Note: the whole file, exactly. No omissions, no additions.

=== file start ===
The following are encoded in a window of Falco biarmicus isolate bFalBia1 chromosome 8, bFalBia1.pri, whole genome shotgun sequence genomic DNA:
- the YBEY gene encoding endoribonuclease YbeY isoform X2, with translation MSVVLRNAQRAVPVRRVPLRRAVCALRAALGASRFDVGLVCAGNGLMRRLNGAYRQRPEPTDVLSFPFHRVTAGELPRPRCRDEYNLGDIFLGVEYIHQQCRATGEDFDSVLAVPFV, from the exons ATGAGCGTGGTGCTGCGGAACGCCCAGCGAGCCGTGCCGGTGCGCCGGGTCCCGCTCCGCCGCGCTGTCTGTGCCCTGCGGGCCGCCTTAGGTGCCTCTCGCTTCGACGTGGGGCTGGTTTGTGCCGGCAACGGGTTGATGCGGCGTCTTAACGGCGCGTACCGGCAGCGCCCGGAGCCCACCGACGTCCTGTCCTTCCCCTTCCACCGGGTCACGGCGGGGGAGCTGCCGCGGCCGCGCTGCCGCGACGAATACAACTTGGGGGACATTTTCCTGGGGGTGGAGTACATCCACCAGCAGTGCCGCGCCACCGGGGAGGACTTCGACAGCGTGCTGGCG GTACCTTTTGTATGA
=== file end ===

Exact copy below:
The following are encoded in a window of Falco biarmicus isolate bFalBia1 chromosome 8, bFalBia1.pri, whole genome shotgun sequence genomic DNA:
- the YBEY gene encoding endoribonuclease YbeY isoform X2, with translation MSVVLRNAQRAVPVRRVPLRRAVCALRAALGASRFDVGLVCAGNGLMRRLNGAYRQRPEPTDVLSFPFHRVTAGELPRPRCRDEYNLGDIFLGVEYIHQQCRATGEDFDSVLAVPFV, from the exons ATGAGCGTGGTGCTGCGGAACGCCCAGCGAGCCGTGCCGGTGCGCCGGGTCCCGCTCCGCCGCGCTGTCTGTGCCCTGCGGGCCGCCTTAGGTGCCTCTCGCTTCGACGTGGGGCTGGTTTGTGCCGGCAACGGGTTGATGCGGCGTCTTAACGGCGCGTACCGGCAGCGCCCGGAGCCCACCGACGTCCTGTCCTTCCCCTTCCACCGGGTCACGGCGGGGGAGCTGCCGCGGCCGCGCTGCCGCGACGAATACAACTTGGGGGACATTTTCCTGGGGGTGGAGTACATCCACCAGCAGTGCCGCGCCACCGGGGAGGACTTCGACAGCGTGCTGGCG GTACCTTTTGTATGA